If you knew ahead of time your book would benefit only one person on their spiritual journey, would you still write it? Absolutely. My primary aim is always to write books that are entertaining, interesting, edifying, and inspiring. If my book accomplishes any of those goals for a reader, I feel it has been a success. That said, there are always spiritual themes in my books, and I do hope they strike a chord with the reader and help them see some aspect of their lives in a new light.

Do you feel pressured to compromise your standards in order to reach a larger audience or be more successful? It’s quite the opposite, really. I’m always striving to become a better writer, because I feel that’s what will ultimately help me reach a larger audience.

How did you determine whether to self-publish or seek a traditional publisher? I sold my first book in the fall of 2011. Self-publishing was still very new at that time, and I never really considered it as an option. Today, I still prefer traditional publishing. I’m thankful for my publisher’s support in marketing, the art department making fabulous book covers, and most of all for the high-quality editing support. These things help me focus on the writing, which is what I love most, and make me feel I’ve produced the best book possible for my readers.

Do you have your plotline and character development already laid out before you begin writing a book, or do they develop as you write? I have the “big picture” elements laid out before I begin writing. I have a synopsis that’s about 8-10 pages long. My books always end up following that general thread (so far!), but there is also room for discoveries along the way. Characters will surprise me at times, and new plot threads will emerge. That’s always exciting! My synopsis is more like a general framework within which the creative process can still thrive.

What do you do when you hit a roadblock and have NO idea what to write? There are times when I struggle to figure out what the next scene should be, despite my synopsis. That’s when I find it really helpful to brainstorm with another writer. Talking it out helps me clarify where I’m going. This discussion helps spark new ideas in my mind, plus she’ll offer suggestions that I wouldn’t have thought of on my own. I love that collaborative process. At other times, when I know what scene to write but can’t figure out the best way to approach it, I’ve gone a different route. I step away from the computer and sit somewhere comfortable with pen and paper and begin writing the parts of the scene that I do know. That seems to free up a different part of my writing brain. Before too long, the scene begins to take shape, and I know how to use those writing scraps I started with.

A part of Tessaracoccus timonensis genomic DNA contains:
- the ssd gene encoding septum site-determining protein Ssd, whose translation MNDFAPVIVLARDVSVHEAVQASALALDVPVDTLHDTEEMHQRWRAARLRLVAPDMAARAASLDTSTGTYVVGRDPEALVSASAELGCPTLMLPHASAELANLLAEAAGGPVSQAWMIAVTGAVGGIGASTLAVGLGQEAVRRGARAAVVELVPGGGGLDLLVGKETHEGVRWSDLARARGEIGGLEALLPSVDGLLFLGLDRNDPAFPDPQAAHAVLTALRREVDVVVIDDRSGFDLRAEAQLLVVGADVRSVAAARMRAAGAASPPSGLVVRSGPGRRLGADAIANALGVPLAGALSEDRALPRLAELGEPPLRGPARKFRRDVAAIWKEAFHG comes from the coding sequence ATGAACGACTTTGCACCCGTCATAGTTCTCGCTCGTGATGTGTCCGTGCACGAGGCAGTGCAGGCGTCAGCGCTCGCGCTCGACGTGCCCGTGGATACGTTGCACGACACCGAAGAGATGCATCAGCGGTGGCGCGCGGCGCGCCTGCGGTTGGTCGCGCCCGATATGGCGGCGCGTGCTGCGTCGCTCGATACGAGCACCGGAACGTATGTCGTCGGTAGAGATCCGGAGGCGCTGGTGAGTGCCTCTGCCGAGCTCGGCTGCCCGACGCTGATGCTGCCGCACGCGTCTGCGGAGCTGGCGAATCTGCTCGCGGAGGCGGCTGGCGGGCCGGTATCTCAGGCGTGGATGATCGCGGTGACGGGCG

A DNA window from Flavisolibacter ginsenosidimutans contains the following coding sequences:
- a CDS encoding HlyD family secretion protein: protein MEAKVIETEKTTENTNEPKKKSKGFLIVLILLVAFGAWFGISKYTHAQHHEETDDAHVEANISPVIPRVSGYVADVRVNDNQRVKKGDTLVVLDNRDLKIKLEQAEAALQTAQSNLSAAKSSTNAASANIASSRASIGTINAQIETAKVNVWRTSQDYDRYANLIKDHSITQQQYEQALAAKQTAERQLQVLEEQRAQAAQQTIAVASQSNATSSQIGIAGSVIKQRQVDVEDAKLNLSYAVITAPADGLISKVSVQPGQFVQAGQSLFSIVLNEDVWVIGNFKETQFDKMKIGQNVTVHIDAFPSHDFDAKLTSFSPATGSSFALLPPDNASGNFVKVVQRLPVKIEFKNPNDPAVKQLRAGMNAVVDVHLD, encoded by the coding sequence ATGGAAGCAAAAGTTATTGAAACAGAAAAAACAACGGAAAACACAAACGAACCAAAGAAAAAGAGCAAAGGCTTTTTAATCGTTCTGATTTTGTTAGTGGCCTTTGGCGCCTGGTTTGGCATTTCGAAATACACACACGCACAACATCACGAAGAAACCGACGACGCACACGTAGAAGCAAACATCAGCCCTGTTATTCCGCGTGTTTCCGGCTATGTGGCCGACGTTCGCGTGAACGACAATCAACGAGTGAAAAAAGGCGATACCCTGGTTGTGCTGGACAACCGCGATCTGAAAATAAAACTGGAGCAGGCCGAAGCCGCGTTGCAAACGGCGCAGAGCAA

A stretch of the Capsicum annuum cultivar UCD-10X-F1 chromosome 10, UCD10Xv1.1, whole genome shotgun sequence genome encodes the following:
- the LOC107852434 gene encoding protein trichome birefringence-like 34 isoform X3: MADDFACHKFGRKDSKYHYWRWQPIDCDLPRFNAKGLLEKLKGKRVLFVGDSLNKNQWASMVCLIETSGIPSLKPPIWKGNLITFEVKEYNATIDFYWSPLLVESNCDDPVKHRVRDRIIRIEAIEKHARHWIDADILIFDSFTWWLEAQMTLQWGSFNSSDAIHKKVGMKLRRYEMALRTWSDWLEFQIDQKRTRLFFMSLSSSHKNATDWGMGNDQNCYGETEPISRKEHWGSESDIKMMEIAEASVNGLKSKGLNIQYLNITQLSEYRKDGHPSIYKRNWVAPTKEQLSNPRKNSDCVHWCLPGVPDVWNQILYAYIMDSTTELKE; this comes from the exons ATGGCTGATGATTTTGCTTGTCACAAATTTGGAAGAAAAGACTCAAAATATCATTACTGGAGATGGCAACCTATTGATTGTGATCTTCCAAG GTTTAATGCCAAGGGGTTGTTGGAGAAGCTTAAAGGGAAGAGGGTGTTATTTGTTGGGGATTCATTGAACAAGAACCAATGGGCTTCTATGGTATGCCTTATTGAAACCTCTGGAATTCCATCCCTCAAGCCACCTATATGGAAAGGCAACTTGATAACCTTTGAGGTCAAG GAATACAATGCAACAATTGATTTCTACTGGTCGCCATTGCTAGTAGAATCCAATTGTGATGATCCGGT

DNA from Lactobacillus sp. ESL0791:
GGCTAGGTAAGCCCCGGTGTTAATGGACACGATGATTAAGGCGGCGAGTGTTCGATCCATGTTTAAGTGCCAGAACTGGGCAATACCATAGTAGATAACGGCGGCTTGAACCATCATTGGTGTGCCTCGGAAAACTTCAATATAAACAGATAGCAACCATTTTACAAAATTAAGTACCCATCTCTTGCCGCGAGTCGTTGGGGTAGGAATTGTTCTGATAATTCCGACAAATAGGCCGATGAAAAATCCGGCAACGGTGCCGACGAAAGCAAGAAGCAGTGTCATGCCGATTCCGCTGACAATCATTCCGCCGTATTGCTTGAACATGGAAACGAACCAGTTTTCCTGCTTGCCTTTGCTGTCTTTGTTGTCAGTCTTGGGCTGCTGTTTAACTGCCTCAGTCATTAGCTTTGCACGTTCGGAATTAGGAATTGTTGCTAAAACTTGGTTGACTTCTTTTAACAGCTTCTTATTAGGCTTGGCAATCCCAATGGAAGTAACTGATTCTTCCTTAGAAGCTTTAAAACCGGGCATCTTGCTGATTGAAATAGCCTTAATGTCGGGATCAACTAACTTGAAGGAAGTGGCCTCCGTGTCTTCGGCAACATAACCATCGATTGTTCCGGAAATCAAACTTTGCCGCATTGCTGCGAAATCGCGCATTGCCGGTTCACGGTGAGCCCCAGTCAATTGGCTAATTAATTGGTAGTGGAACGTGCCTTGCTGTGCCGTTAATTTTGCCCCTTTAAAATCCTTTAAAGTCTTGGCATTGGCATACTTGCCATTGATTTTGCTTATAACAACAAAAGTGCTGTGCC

Where’s the strangest place you’ve ever had a great writing idea? Not sure if this counts, but when I was visiting the Roman Baths in Bath, England, I came across a display in the little museum there that suddenly sparked an idea for an interesting and probably very odd time-travel story. I have yet to write it, but perhaps someday I will!

What advice do you have for aspiring writers? Write the book you want to read. It’s the best way to discover your writing “voice” and allow it to develop and thrive into a style that is uniquely yours. Understand also that writing is a craft, a skill that needs to be developed. Learn from writing workshops, books, and fellow authors. Not every piece of information you get from others will work for you, but much of it will (or can be adapted to your unique writing process). Don’t expect perfection the first time around. Keep working at it. Enjoy the journey!

Here is where you can find Jennifer online:

Webpage :


Twitter: @JenDelamere


Jennifer is giving away two copies of Line by LIne to a reader! See below how to enter to win:

a Rafflecopter giveaway


Winners of the Annual Christian Fiction Christmas Scavenger Hunt!

Thank you to everyone who took part in the annual Christian Fiction Christmas Scavenger Hunt.

The winners are:

First place, $350 Amazon Gift Card: Deanna at djenni**

Second place, $250 Amazon Gift Card: Carol at crw**

Third place, $150 Amazon Gift Card: Lisa at lisaboe**

If this looks like you, check your email!


Interview with Sherrinda Ketchersid and a Giveaway!